Over the past nine months, the football program has publicly lost its reputation as one of the purest and most honorable in America. But the home game—the thing that the school so proudly and accurately once marketed as “The Greatest Show in College Football,” the thing that Sports Illustrated once said every college student needed to experience in person before graduating—is also beginning to die its slow death.
As reported Monday by the Altoona Mirror, “Sweet Caroline” was nixed for the 2012 season because some university officials felt concern over the perception of a stadium-wide sing-along to the lyrics, “Touching me, touching you.” Both Penn State spokesman David La Torre and associate athletic director for business relations and communications Greg Myford denied the correlation to ESPN and other media outlets.
Does anyone believe them?
The “Sweet Caroline” sing-along is just one of many moments that create the euphoric atmosphere of Penn State football. Some of the pop songs on usual rotation: The White Stripes’ “Seven Nation Army,” Journey’s “Don’t Stop Believin’,” Phil Collins’ “In The Air Tonight,” and Metallica’s “Enter Sandman.” The latter, with its lyrics, “Sleep with one eye open/gripping your pillow tight,” could surely conjure images of Sandusky’s pedophilic sleepovers. No word on whether Metallica will join Neil Diamond in exile.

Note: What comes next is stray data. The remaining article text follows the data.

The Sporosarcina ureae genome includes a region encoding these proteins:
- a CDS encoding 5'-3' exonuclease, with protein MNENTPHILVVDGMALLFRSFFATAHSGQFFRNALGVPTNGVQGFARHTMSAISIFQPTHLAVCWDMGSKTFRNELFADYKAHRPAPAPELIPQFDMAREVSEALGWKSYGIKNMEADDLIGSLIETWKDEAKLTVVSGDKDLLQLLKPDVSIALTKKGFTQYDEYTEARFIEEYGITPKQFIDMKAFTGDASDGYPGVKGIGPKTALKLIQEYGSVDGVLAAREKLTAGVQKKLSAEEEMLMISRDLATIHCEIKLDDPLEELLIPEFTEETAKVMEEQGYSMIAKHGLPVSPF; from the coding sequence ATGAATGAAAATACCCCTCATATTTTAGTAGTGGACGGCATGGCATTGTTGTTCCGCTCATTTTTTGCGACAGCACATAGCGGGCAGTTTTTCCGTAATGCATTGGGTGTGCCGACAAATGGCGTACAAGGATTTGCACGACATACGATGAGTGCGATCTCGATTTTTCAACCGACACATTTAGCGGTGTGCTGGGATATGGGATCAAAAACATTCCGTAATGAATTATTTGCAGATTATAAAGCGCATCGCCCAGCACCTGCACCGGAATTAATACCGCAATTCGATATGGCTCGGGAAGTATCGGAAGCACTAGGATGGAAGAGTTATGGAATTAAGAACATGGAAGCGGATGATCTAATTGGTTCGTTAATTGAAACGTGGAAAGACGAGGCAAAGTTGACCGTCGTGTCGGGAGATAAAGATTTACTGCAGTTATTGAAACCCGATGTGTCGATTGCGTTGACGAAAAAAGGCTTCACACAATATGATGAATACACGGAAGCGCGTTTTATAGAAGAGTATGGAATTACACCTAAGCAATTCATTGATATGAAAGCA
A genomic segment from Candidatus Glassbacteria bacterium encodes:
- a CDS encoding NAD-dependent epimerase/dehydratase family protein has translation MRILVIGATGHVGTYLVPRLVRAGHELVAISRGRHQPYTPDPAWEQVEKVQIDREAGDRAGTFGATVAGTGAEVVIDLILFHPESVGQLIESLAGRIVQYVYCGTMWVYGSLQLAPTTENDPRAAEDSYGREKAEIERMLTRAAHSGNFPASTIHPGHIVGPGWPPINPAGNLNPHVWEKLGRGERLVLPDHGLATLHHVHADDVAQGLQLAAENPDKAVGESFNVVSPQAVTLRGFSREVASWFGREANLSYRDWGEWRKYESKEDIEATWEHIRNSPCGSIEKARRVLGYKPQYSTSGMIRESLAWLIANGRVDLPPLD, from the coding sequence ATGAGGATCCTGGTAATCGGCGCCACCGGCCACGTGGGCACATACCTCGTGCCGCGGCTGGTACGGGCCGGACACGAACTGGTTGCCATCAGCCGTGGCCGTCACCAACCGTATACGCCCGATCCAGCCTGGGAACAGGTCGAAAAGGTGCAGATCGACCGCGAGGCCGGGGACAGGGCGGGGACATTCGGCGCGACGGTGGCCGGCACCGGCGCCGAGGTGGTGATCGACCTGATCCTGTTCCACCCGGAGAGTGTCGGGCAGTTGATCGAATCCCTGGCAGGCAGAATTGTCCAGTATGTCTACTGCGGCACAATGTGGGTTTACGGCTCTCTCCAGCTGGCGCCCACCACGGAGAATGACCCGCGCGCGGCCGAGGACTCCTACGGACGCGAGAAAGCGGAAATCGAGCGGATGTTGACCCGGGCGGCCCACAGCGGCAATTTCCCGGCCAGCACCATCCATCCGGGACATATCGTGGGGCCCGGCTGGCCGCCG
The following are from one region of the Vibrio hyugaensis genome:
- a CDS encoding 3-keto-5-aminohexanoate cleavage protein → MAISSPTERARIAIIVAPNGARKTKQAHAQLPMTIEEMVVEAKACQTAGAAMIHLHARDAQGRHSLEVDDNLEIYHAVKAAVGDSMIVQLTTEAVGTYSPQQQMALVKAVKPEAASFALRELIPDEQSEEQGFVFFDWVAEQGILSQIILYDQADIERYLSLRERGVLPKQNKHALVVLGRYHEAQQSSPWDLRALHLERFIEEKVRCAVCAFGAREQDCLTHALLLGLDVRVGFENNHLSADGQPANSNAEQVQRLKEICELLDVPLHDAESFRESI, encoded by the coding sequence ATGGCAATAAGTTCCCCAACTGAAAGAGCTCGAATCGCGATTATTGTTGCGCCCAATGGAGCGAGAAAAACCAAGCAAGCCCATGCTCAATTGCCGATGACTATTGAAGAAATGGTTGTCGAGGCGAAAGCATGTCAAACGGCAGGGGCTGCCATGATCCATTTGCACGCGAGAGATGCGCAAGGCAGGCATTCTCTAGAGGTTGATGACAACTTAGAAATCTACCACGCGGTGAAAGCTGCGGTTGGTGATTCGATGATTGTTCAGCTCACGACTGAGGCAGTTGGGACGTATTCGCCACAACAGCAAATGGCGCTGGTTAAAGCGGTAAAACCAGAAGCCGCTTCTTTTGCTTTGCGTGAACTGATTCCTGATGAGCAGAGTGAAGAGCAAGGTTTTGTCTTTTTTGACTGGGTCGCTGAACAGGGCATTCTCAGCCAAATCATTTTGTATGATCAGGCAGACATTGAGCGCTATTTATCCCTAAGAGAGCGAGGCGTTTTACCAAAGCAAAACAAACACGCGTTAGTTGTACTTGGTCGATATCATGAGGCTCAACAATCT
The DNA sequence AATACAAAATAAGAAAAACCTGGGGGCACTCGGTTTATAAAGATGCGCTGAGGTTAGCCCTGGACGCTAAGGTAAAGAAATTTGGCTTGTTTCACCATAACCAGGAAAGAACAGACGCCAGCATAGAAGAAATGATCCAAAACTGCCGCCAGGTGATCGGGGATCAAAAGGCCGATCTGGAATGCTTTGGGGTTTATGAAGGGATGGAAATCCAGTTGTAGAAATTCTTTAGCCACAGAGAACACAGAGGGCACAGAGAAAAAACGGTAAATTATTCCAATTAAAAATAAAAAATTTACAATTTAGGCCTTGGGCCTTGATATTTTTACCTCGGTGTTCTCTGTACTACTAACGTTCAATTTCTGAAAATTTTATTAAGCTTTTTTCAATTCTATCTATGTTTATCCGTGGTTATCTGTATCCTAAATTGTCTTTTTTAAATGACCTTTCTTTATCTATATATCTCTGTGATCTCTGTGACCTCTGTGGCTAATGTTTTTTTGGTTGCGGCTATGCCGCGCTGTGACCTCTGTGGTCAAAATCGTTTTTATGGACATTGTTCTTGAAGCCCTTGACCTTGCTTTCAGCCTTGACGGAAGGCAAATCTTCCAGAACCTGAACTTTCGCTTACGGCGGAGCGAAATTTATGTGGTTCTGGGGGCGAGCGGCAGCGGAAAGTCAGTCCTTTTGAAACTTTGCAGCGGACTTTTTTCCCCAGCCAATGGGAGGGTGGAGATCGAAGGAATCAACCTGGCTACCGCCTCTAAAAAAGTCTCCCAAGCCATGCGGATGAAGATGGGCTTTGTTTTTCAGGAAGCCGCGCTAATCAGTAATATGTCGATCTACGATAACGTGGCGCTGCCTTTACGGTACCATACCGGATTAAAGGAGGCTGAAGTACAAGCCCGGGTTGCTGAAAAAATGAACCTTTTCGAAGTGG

In what has become the cornerstone quote in Paterno, Joe Posnanski’s new biography of the late coach, Paterno tells his son, Jay, “I have spent my whole life trying to make that name mean something. And now it’s gone.”
Some elements of Paterno’s legacy remain at Penn State. After a game, you can still walk west down Curtin Road to Berkey Creamery and order a scoop of Peachy Paterno ice cream. (As of November of last year, the Creamery stopped offering “Sandusky Blitz.”)
You can continue down that same road to get to the library, where you’ll likely find the June/July issue of Esquire on the magazine racks. You can thumb your way to “In the Ruins of a Blue and White Empire.” It’s a story that outlines how it all began to crumble, a story that the writer, Luke Dittrich, researched in that very building, the building less than one mile from 830 McKee Street, where on Nov. 9, 2011, Paterno was informed, by phone, that he was “relieved of his duties.”
As Dittrich notes, the east side of that building has a particular room, the Special Collections Library, devoted to preservation. It’s the one that requires you to check your backpack and relinquish all forms of ink and potential methods of defamation before getting your hands on its contents—stuff like letters that Ernest Hemingway penned in far off worlds like Nairobi and Pamplona and mailed to his family back home. It’s the side of the building in which students spend hours researching the really big papers in the nights before Christmas break. The side devoted to really important things. The side of the building that, for now, still bears Paterno’s name.
As it should. Paterno was famously among the lowest-paid coaches in college football and lived an exceptionally modest life (save for a silver BMW). He donated $4 million of his own money to fund the library’s construction, just a fraction of the total amount he donated to the school during his 62-year tenure.
But Paterno’s name, too, could very well join Neil Diamond in exile. For, at Penn State, the whitewash has replaced the whiteout, and the “Greatest Show” is nearing its end.